Digital Disruption – Digitisation and Digitalisation (Part 2)

In my last blog MakeItDigitalI discussed a new wave of digital disruption where existing business models are being challenged by agile new disruptors that have been built for the digital age, putting the customer in charge, with social, mobile, data analytics and cloud technologies at their core.

In this blog I will be discussing the key trends of Digitisation and Digitalisation.

1. Digitisation
Many organisations are anxious to get ahead of the curve on digital which is changing the very nature of business and making markets more dynamic, putting the customer first and placing data at the heart of the organisation.

In reality there is no instruction book or  bible on best practice. Digital commerce implementations are dependent on a complex ecosystem of technologies, data, tools and vendors.

To date, many banks are focusing their digital initiatives on “Digitisation” :

Digitisation: “Moving what you did offline (analogue) to online (digital)”

Historically, this has occurred across 3 distinct phases and has mirrored banks internal core systems  by applying a digital veneer to existing activities in order to reduce channel costs and improve operational efficiency :

3 phases of Digitisation

  • 1980 – 2002 Payments, ATM cards and tele banking
  • 2000 – 2010 Access banking remotely 24 /7  improving convenience and cost efficiencies
  • 2010 – 2015 Full digitisation of  sales and after sales

Although worthwhile, digitisation of separate end to end value chains is no longer sufficient by itself to justify future digital investment.

2. Digitalisation
These early digitisation pioneers, have given way to a new wave of “Digitalisation” :

Digitalisation: “Process of exploiting digital assets to maximise business success”

Alternatively Gartner defines Digitalisation as “the use of digital technologies to change a business model and provide new revenue and value producing opportunities”.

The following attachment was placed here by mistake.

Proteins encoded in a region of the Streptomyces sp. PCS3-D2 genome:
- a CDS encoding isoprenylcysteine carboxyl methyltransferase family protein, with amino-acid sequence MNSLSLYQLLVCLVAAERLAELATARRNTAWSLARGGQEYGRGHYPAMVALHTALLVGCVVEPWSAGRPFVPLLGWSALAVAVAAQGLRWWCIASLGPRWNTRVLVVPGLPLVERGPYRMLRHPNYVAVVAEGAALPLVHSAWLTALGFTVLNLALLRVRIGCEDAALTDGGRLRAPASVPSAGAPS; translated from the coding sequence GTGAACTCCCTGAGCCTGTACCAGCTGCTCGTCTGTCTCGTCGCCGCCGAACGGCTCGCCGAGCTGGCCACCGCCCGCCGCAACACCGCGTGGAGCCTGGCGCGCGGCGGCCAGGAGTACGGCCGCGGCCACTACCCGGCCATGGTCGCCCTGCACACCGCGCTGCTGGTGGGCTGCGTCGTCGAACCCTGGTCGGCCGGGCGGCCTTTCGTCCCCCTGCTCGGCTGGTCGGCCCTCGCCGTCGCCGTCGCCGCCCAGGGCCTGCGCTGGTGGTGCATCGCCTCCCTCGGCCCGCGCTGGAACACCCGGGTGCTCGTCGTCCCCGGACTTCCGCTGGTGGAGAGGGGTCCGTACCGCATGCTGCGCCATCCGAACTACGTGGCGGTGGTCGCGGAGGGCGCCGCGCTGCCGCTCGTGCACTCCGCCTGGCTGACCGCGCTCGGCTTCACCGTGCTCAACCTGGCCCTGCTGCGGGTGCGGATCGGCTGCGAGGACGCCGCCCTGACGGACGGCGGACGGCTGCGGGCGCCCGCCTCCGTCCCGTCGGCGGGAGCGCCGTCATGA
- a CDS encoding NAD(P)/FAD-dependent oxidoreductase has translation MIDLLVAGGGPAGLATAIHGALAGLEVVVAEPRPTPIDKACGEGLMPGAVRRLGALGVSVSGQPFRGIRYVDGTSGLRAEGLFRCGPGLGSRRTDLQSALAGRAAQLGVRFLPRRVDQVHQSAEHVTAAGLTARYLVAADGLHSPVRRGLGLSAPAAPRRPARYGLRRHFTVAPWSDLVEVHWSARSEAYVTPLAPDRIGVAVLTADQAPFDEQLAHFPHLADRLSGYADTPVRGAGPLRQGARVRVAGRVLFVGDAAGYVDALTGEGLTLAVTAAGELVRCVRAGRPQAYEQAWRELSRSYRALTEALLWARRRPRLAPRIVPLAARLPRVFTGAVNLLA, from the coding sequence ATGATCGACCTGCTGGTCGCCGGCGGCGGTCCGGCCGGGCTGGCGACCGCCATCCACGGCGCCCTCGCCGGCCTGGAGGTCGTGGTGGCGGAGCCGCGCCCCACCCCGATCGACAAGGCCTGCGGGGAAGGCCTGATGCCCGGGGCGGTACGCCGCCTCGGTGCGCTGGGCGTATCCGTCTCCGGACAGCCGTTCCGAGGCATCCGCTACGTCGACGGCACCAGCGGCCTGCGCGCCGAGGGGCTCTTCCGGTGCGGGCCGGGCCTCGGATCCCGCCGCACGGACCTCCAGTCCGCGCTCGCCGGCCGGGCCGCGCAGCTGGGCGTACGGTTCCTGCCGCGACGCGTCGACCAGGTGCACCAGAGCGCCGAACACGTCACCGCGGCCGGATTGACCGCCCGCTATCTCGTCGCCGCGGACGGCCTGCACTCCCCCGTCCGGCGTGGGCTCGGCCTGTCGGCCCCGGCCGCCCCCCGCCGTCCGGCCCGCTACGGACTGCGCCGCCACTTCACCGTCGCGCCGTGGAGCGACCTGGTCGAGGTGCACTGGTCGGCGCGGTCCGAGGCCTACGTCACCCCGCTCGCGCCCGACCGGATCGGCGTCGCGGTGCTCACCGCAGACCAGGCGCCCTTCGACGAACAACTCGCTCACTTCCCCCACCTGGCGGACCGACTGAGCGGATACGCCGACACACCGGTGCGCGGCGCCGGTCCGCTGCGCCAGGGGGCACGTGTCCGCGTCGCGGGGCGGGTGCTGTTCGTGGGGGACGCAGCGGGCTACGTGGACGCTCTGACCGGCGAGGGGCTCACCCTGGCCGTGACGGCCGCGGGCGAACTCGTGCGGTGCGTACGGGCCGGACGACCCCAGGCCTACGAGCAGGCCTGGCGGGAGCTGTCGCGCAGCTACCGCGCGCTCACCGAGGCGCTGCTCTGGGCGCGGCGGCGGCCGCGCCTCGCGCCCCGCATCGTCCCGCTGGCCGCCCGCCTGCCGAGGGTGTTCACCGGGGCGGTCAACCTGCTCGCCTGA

New competitors are aware that they can offer customers a more convenient and less expensive proposition by exploiting new service models and industrialising digital assets such as data, cloud and mobile.

Technology is now being used at the forefront of the user experience increasing customer centricity as well as driving innovation in new Omni channel products and services.

This approach relies on offering new technical capabilities (APIs, apps, functionality and connectivity) that support a broader customer use case — one that extends beyond simple financial services transactions such as mortgages and savings.

Digitalisation has already disrupted digital wealth platforms with the advent of new platforms such as Nutmeg and Simple to enable people to manage their money and investments online. The rise of new robo advisors will further accelerate change in this sector.

In addition, consumers are now choosing to invest their savings into small businesses through crowd funding or peer-to-peer lending platform such as Funding Circle and Zopa.

3. Walled Gardens / Digital ecoSystems
Powered by extensive use of big data techniques, data analytics and massive data pools, new digital disruptors are creating new digital eco systems or walled gardens to further accelerate the customer proposition and potentially disintermediate existing players.

These new digital walled gardens, such as Alibaba, Alipay and MyBank, promote both increased customer lock in as well as locking out traditional financial providers.  As an example Alibaba via its Alipay alliance now controls 82% of China’s online payments.

MyBank, an Alibaba backed online bank, uses big data techniques and a data trove of 40 trillion retail customer records to generate a unique competitive insight using predicative analytics of customer behaviours, business sentiment and commercial risk exposure.

4. In Conclusion
Applying a digital veneer to existing operations to make the service more attractive to the customer, is no longer worthwhile in the new digital eco system.

Banks now need to fully exploit their digital assets and update their structure, services and products to remain competitive and relevant in the new Digitalisation ecoSystem.

In my next post I will discuss the key pillars for digital success.

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